JOURNALISTS from Brazil, Russia and China – all Brics member countries – were given a close up view of one of the best medical facilities in Johannesburg on Tuesday, 25 June when they visited the Donald Gordon Medical Centre at Wits University.
They are in South Africa for a week-long infrastructure tour as guests of Brand South Africa. The purpose of the tour is to drive a positive perception change about the country and its people, taking an upbeat message to the international community, in line with the Brand South Africa international mandate.
Miller Matola, Brand South Africa’s chief executive officer, said media tour would increase the presence of a South African voice by developing symbiotic partnerships with active markets, and deliver the nation’s brand to a foreign audience.
“As an inspirational country with countless opportunities for both its citizens and the global community, South Africa is always looking for an opportunity to tell its story with a dynamic approach.”
They were met at the Donald Gordon Medical Centre by the practice manager, Angela Nel, and Doctor Liam Brannigan, who showed them around the radiology unit, operating rooms and critical care unit.
The journalists, who were impressed by the state-of-the-art facility, asked about the number of patients admitted to the facility each day and maintenance of the equipment.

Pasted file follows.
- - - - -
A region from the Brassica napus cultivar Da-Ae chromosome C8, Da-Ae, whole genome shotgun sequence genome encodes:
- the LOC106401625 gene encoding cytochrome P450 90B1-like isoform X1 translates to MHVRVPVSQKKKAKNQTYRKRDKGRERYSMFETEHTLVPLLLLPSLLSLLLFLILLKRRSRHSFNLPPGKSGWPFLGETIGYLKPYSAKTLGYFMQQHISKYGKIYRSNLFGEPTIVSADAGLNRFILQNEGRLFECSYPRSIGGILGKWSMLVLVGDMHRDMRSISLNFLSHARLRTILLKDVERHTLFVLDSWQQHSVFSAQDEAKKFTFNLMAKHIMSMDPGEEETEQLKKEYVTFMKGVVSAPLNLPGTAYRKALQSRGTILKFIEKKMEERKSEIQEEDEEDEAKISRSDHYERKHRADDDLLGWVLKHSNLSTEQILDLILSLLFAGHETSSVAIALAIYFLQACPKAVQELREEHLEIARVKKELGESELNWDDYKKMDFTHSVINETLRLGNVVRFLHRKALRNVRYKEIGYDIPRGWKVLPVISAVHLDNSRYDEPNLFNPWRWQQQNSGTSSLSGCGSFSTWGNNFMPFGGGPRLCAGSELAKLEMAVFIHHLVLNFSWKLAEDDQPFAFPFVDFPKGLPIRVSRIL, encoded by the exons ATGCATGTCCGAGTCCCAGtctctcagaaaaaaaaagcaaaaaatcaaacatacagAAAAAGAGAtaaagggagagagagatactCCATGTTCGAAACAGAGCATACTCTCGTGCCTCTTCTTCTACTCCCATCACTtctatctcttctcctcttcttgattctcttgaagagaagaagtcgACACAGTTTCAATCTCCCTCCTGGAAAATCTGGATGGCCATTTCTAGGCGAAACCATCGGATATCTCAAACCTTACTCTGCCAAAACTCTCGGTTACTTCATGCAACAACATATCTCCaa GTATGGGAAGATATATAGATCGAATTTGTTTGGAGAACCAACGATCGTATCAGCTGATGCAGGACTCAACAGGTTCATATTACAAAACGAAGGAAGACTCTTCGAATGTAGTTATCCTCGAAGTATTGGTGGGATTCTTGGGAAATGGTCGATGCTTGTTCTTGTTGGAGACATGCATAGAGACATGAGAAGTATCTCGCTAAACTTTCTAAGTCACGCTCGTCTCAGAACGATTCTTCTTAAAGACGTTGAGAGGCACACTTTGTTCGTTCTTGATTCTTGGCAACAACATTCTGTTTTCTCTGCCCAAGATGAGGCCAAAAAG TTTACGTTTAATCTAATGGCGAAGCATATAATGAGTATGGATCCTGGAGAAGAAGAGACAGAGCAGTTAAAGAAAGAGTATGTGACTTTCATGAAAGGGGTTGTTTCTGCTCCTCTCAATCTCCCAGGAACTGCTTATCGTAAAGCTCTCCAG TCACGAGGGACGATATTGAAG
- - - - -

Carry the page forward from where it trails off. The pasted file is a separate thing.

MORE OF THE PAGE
The medical centre is the first private academic hospital in the country, established in 2002 by the University of the Witwatersrand to create a facility in the private sector for the training of specialists and sub-specialists.
Main specialties at the 190-bed facility are transplant surgery; oncology, both paediatric and adult; surgical gastroenterology; ophthalmology; ear, nose and throat; urology; nephrology; and orthopaedics. It is the largest solid organ transplant facility in South Africa, where adult and paediatric liver, kidney and pancreas transplants are performed.
From the medical centre, the visitors proceeded to the Department of Trade and Industry campus in Tshwane, where they were welcomed by Economic Development Minister Ebrahim Patel. He told the journalists about the government’s National Infrastructure Plan, developed in 2012. It would focus on building new rail systems, ports, fuel pipes, roads and transport, human settlements neglected by the apartheid government, and water and sanitation across the country.
“The cost of the strategic infrastructure projects is estimated at about R4-trillion (about $400-billion) over the next 15 years. The bulk of the money will be guaranteed by the government and will be sourced from domestic and international markets,” said Patel, adding that there would be space for public and private partnership.
More work needed to be done in rural areas that were neglected by the apartheid government, he added. “We are also looking at promoting agro-processing in rural areas by building new roads that will connect them to the major markets.”
Lúcia de Camargo, from Brazil’s Diáario do Comércio newspaper, was impressed by the government’s efforts to improve the country. She described the tours as “informative and interesting”, adding: “I am trying to assimilate as much as possible and have no idea on what I should write.”
The media tour will end on 27 June in Port Elizabeth, where the delegation will visit the port to view the state-of-the-art motor vehicle terminal that loads and offloads one vehicle every 30 seconds.